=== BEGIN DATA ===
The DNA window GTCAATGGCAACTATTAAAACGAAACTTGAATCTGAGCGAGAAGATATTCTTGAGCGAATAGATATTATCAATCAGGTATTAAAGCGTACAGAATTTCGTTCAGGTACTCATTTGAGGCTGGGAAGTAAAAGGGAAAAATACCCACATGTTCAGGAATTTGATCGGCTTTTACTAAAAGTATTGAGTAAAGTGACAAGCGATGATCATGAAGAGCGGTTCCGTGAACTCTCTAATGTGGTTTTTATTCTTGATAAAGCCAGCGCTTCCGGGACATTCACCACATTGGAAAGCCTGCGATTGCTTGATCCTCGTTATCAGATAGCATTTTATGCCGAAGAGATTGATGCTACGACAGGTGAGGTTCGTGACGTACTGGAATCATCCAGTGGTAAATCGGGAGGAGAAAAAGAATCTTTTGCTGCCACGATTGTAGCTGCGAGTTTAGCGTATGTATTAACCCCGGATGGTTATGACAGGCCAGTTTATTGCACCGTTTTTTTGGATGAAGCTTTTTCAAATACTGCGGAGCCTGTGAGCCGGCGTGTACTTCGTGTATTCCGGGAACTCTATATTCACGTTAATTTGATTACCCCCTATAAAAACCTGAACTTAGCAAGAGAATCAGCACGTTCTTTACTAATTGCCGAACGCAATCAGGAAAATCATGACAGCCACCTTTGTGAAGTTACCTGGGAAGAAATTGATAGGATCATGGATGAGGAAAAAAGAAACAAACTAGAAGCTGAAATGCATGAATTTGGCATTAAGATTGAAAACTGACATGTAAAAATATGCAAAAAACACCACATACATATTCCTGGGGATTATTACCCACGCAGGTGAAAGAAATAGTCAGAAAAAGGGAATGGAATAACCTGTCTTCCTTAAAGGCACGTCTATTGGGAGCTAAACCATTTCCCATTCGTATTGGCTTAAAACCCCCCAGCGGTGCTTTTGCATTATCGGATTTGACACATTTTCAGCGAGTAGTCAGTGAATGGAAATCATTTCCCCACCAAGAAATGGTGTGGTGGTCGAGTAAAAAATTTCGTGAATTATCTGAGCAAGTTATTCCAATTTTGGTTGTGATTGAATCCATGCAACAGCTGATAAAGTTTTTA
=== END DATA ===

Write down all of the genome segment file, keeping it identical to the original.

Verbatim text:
The DNA window GTCAATGGCAACTATTAAAACGAAACTTGAATCTGAGCGAGAAGATATTCTTGAGCGAATAGATATTATCAATCAGGTATTAAAGCGTACAGAATTTCGTTCAGGTACTCATTTGAGGCTGGGAAGTAAAAGGGAAAAATACCCACATGTTCAGGAATTTGATCGGCTTTTACTAAAAGTATTGAGTAAAGTGACAAGCGATGATCATGAAGAGCGGTTCCGTGAACTCTCTAATGTGGTTTTTATTCTTGATAAAGCCAGCGCTTCCGGGACATTCACCACATTGGAAAGCCTGCGATTGCTTGATCCTCGTTATCAGATAGCATTTTATGCCGAAGAGATTGATGCTACGACAGGTGAGGTTCGTGACGTACTGGAATCATCCAGTGGTAAATCGGGAGGAGAAAAAGAATCTTTTGCTGCCACGATTGTAGCTGCGAGTTTAGCGTATGTATTAACCCCGGATGGTTATGACAGGCCAGTTTATTGCACCGTTTTTTTGGATGAAGCTTTTTCAAATACTGCGGAGCCTGTGAGCCGGCGTGTACTTCGTGTATTCCGGGAACTCTATATTCACGTTAATTTGATTACCCCCTATAAAAACCTGAACTTAGCAAGAGAATCAGCACGTTCTTTACTAATTGCCGAACGCAATCAGGAAAATCATGACAGCCACCTTTGTGAAGTTACCTGGGAAGAAATTGATAGGATCATGGATGAGGAAAAAAGAAACAAACTAGAAGCTGAAATGCATGAATTTGGCATTAAGATTGAAAACTGACATGTAAAAATATGCAAAAAACACCACATACATATTCCTGGGGATTATTACCCACGCAGGTGAAAGAAATAGTCAGAAAAAGGGAATGGAATAACCTGTCTTCCTTAAAGGCACGTCTATTGGGAGCTAAACCATTTCCCATTCGTATTGGCTTAAAACCCCCCAGCGGTGCTTTTGCATTATCGGATTTGACACATTTTCAGCGAGTAGTCAGTGAATGGAAATCATTTCCCCACCAAGAAATGGTGTGGTGGTCGAGTAAAAAATTTCGTGAATTATCTGAGCAAGTTATTCCAATTTTGGTTGTGATTGAATCCATGCAACAGCTGATAAAGTTTTTA